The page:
But not all clients are huge corporations or government agencies. We have worked with NGOs, churches and religious organizations, worldwide missionary organizations, and TV networks. I can say with confidence that the Institute has tested the methodology repeatedly under a variety of conditions, and we can replicate results regardless of organizational culture, size, and technology. The one variable that can affect the efficacy of the methodology is the CEO, who must be committed to implementation, and there must be positive chemistry between the CEO and the Adizes-certified associate who is implementing the process.
While this book focuses primarily on corporations, it also points out similarities to marriage, the personal process of growing and aging, and the process of change in civilizations, biological systems, and even religions. Obviously, such comparisons are necessarily superficial, and I admit that I wouldn’t be surprised if they are even totally wrong. But life has taught me that everything is related to everything. If we do not see a relationship, it is only because we don’t understand it yet. Still, we must try to pierce the veil of separation to gain a small glimpse of the universality and the rules that govern this universality.
IntroductIon xiiiOrganization and What’s New Managing Corporate Lifecycles: How Organizations Grow, Age, and Die describes the typical behavior of organizations through the lifecycle stages on the typical path organizations take, from Courtship up through Prime and aging to the end of the organizational lifecycle, and the normal and abnormal problems they encounter on that path.
A companion volume to this book, Why Organizations Grow, Age, and Die and What To Do about It presents the principles for leading organizational change that I have developed and practiced since 1971. It also describes how an organization behaves, and the principles of guiding an organization along the optimal—faster—path. This is necessarily short because we have had insufficient experience with this path. It is a subject for further work and subsequent reporting.
Two other books that I have written complement the volumes described above:
Pursuit of Prime discusses how an organization should be managed depending on where it is on the lifecycle, and Mastering Change presents the theoretical underpinnings of the methodology for transforming (treating) organizations.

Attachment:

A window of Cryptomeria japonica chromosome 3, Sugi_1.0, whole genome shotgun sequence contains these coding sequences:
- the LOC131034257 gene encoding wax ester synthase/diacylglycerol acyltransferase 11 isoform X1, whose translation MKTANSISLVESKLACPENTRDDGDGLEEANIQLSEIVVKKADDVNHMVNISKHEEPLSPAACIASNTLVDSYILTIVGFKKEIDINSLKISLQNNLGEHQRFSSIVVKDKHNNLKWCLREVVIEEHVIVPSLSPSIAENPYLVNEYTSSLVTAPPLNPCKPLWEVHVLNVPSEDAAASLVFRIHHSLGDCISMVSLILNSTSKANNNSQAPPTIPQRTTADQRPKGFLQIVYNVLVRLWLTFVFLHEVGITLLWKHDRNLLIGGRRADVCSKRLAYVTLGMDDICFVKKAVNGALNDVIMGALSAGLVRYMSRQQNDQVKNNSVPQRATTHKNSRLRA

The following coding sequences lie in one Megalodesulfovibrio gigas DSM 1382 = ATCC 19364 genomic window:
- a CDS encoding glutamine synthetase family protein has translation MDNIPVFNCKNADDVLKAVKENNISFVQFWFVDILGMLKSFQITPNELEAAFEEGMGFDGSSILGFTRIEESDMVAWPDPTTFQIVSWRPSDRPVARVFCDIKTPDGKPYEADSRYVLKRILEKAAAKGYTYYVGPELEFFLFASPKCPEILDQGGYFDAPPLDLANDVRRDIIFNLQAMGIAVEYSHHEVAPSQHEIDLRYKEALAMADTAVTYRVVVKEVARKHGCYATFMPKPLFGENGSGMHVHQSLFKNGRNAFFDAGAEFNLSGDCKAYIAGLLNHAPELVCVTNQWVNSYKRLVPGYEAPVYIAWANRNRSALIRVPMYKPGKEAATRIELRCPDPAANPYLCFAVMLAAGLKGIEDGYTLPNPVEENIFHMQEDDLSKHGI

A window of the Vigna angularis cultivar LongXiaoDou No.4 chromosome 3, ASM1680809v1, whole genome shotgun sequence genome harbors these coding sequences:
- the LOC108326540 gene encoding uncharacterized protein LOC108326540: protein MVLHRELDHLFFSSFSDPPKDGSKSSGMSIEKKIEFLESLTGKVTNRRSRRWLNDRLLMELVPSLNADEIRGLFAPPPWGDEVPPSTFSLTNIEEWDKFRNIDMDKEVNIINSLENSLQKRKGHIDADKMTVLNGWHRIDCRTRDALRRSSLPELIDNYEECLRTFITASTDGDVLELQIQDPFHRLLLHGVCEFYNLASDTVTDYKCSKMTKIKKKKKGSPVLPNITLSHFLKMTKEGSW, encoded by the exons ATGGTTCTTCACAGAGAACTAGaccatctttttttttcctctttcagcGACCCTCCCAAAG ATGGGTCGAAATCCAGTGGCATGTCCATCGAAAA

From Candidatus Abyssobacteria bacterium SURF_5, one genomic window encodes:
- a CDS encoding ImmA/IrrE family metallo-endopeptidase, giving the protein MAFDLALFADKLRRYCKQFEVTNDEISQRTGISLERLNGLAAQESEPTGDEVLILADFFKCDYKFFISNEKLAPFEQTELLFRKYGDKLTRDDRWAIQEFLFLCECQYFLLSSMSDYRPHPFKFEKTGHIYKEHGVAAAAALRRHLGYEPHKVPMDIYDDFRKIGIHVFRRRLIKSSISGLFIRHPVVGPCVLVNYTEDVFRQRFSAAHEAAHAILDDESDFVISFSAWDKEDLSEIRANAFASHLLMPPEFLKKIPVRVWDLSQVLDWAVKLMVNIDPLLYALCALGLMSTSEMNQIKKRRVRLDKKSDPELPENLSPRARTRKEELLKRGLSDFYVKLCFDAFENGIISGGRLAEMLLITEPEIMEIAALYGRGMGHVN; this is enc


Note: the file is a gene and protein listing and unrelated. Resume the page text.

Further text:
For clinical training on how to make therapeutic organizational interventions, I direct the interested reader to the degree and certificate programs at the Adizes Graduate School for the study of Leadership and Change, which has been licensed by the State of California and initiated since the first edition of Corporate Lifecycles was published.
Another point. After I had finished writing the first edition of Managing Corporate Lifecycles, I realized that something was wrong. I asked myself, if organizational integration is so important, why is it low at the growing stages and high in the aging stages? At the time, I could not answer that question. It took me ten years to resolve that dilemma, and I report my findings here. I have learned that although it remains true that entrepreneurship causes growth and a lack of entrepreneurship causes aging, Integration is the factor that precedes entrepreneurship in predicting organizational growth and aging. This factor enables the creation of the nurturing environment essential for entrepreneurship and, thus, for organizational growth. Integration also allows organizations to IntroductIon xiv treat aging problems more proactively—that is, earlier. Because this factor is subtle, it is commonly ignored and neglected in the pursuit of growth. That neglect is what causes organizations to take the typical path—with all its pains—on the organizational lifecycle.
My research has illuminated several additional factors that enhance the existence, or cause the demise, of entrepreneurship in organizations.
These factors further explain the pains of growing and what we used to understand as the inevitability of organizational aging.
Once we better understand the interplay among the factors that cause growing and aging, we can accelerate an organization’s progress to Prime, the most favorable stage of the lifecycle, and keep it there longer. When the first edition of Corporate Lifecycles was published in 1989, to rejuvenate an aging organization and at least point it toward Prime used to take three years. Today, with better understanding and precision, presented and explained in this edition, we can achieve the same results with even bigger organizations in less than a year. Thus, I have discovered that organizations need not experience the growing pains I described in the first edition of this book. Presented here is an optimal path. Although it generates other problems, they are preferable to those on the typical path because they bring an organization to Prime faster and can keep it there longer. Furthermore, the problems on this path are rarely pathological, i.e., they do not endanger the existence of the organization.
The first edition described only the typical path. How to reach Prime faster and without the problems of the typical path—via the so-called optimal path—is a new addition.
My hope is that this will not soon meet the fate of receiving the review Samuel Johnson gave to a literary aspirant: “Your manuscript is both good and original; but the part that is good is not original, and the part that is original is not good.” Nevertheless, I had fun writing it and hope you will find it thought-provoking.
I learn from the experience of others and encourage you to communicate your ideas—whether critical or supportive, theoretical or experiential—with me at email@example.com.
Ichak Adizes, Ph.D.
Santa Barbara, California
1. T. Monaghan, Pizza Tiger (New York: Random House, 1986).
2. See M. Johnston, Roller Coaster: The Bank of America and the Future of American Banking (New York: Tichnor and Fields, 1990); also R. Saisman, Breaking the Bank (Washington, DC: American Institute for Economic Research, 1990).
3. I. Adizes, R. Chaffee, and Y. Hasenfeld, Revitalizing Child Protective Services.
School for Social Services (Los Angeles, CA: UCLA, 1988). (Also prepared as Adizes Institute Working Paper #22.)
4. I. Adizes and P Zukin, “A Management Approach to Health Planning in.
Developing Countries,” Health Care Management Review 2, 1(1997): 19–37.
CHAPTER ONEChange and Its Repercussions Change has no precedents.
Niccolo Machiavelli The Perpetuity of Problems It might not be news to you if I were to say that we all experience change and change is a phenomenon that exists for as long as we can perceive anything.